What are Open Textbooks?
Open textbooks are like any other textbook, except that a dedicated team of authors, instructional designers, and/or organizations have made them available for free and have given users the power to adapt them for their students and their pedagogy. Open textbooks are usually licensed under Creative Commons licenses, which give permissions to all open textbook users up-front to revise, remix, redistribute, retain, and reuse them. While new commercial programs for instant access to textbooks exist, such as inclusive access programs, only open textbooks allow adaptation and remixing, and they do so at no cost to students.
Open textbooks are created and funded through a variety of groups, including system-wide initiatives like ALG, university presses, state or federal legislation or budget measures, libraries or library consortia, nonprofit organizations, individual institutions, and even individual authors creating materials on their own.
Finding Open Textbooks: Start Small, End Big
Starting Small: Browsing Collections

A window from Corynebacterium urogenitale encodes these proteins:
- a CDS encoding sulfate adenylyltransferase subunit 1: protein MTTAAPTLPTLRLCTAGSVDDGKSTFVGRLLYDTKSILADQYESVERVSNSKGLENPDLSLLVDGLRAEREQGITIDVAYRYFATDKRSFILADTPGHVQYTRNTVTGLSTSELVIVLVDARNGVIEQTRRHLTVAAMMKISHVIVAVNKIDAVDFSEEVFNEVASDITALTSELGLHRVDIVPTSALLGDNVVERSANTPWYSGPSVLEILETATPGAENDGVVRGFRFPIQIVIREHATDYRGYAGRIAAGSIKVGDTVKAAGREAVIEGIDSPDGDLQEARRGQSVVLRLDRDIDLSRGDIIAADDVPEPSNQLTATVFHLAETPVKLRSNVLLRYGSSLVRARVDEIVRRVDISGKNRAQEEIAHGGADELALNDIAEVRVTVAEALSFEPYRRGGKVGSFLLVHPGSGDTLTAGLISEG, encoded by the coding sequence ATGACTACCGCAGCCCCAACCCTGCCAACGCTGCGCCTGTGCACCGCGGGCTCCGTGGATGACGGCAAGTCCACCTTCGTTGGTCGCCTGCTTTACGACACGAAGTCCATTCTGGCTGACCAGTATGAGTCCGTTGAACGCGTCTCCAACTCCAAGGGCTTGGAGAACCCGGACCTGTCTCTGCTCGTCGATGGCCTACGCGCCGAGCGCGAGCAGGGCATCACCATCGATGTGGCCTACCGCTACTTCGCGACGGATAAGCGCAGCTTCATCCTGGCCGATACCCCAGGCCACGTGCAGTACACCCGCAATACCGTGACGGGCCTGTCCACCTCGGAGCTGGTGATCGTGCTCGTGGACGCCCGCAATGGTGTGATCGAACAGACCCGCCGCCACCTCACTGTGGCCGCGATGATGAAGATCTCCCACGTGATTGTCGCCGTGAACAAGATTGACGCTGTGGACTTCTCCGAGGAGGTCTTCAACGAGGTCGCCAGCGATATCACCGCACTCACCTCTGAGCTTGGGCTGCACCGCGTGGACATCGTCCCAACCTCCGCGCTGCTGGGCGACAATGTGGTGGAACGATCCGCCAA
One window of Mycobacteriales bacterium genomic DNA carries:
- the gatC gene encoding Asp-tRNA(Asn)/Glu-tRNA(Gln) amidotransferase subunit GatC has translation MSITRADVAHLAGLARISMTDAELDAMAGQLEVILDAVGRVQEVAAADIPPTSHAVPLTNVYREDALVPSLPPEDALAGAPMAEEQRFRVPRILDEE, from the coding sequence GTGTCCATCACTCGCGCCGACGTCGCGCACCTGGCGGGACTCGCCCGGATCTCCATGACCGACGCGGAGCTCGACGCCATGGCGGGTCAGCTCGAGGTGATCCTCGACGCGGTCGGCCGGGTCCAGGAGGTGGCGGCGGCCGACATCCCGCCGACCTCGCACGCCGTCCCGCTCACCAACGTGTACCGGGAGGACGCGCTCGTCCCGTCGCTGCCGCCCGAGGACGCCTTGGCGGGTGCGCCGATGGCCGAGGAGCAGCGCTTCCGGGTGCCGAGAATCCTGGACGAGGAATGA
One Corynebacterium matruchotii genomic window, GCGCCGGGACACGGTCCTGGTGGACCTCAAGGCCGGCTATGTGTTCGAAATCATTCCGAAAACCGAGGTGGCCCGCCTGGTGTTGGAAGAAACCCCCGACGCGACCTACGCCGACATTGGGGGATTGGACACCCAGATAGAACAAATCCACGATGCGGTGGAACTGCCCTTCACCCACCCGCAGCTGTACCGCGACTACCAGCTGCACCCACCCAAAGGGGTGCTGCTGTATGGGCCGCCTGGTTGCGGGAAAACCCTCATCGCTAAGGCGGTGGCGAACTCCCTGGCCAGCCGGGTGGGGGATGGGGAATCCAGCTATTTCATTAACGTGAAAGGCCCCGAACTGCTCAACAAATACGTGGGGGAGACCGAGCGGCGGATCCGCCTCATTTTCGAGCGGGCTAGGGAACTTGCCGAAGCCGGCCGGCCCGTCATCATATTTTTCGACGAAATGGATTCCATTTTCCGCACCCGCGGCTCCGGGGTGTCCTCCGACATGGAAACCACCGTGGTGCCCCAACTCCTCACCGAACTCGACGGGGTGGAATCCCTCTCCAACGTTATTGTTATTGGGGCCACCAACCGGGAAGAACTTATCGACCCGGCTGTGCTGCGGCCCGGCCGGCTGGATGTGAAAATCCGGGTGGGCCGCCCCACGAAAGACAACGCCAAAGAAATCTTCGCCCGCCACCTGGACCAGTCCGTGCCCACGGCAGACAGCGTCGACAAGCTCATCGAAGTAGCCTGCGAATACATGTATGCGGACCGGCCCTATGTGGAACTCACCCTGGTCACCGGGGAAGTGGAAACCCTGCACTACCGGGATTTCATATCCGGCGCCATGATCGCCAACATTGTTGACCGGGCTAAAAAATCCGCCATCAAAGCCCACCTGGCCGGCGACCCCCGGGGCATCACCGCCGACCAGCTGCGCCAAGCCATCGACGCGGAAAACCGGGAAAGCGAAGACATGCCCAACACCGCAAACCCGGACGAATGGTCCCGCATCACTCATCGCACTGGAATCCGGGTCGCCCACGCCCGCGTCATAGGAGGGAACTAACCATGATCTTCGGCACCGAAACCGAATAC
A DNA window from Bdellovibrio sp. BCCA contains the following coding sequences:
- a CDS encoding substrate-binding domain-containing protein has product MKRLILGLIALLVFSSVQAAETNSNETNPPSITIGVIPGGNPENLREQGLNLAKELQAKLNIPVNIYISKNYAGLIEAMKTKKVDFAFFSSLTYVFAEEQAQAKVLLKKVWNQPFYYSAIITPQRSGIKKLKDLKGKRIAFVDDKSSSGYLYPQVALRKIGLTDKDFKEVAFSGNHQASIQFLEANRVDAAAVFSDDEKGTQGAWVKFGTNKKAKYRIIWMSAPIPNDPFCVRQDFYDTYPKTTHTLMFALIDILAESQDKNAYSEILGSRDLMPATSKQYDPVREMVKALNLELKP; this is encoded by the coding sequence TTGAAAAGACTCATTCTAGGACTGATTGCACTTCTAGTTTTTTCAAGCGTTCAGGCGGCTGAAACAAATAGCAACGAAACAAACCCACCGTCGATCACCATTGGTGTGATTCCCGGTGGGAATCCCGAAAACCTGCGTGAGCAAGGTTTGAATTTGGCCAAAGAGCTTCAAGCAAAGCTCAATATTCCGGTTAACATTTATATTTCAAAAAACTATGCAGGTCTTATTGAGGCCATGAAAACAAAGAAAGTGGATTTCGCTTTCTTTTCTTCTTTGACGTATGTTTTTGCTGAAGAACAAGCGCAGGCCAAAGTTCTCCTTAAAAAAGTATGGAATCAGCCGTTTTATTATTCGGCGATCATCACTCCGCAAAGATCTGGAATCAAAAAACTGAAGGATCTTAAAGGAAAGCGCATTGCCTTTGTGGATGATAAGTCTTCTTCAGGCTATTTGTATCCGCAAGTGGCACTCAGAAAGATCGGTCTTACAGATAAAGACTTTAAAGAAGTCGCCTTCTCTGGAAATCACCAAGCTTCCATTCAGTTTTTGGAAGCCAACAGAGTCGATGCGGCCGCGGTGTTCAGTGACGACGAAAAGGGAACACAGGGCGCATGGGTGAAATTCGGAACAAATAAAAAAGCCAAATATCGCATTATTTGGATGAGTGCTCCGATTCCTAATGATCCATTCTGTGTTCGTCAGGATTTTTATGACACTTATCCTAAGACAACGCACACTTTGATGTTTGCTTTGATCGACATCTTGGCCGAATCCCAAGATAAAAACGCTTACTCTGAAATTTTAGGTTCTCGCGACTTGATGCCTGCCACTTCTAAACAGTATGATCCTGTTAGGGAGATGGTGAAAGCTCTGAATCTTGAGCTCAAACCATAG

When you’re starting to look for open textbooks, start small. If you know about an open textbook provider in your particular subject area, or a smaller curated collection that may have a textbook for your course, start there instead of searching through a larger index or database. For example, check out these smaller collections:
- NOBA Project (Psychology)
- American Institute of Mathematics: Approved Textbooks
- Open Textbook Library
- BCCampus Open Ed
Ending Big: Searching
After you have looked within smaller collections, it’s time to end big by searching in larger OER databases and indexes. This can be daunting with the large amount of OER existing on the web, but luckily there’s OASIS, an easy-to-use search tool developed and curated by a dedicated OER team at SUNY Geneseo. Within OASIS, narrow your search by subject by clicking Advanced Search, or do a basic search and narrow the list by subject on the left side of the search results page.
Other places to search for OER include:
- MERLOT (California State University)
- OER Commons (Institute for the Study of Knowledge Management in Education)
- Mason OER Metafinder (George Mason University)
Affordable Learning Georgia’s grant programs and partnerships have led to the creation of open textbooks. View all of these at the GALILEO Open Learning Materials repository.
Why use Open Textbooks?
Commercial textbook costs are still high for United States higher education students, and the causes for this are complex and changing over time. Open Textbooks are accessible on day one for students with zero cost, and open licenses permit customization to fit your students’ exact needs in the classroom.
Through the 5R Permissions of Open, students have free and equal access to materials which can enable new forms of teaching and learning, contributing to more Georgia students’ retention and progression.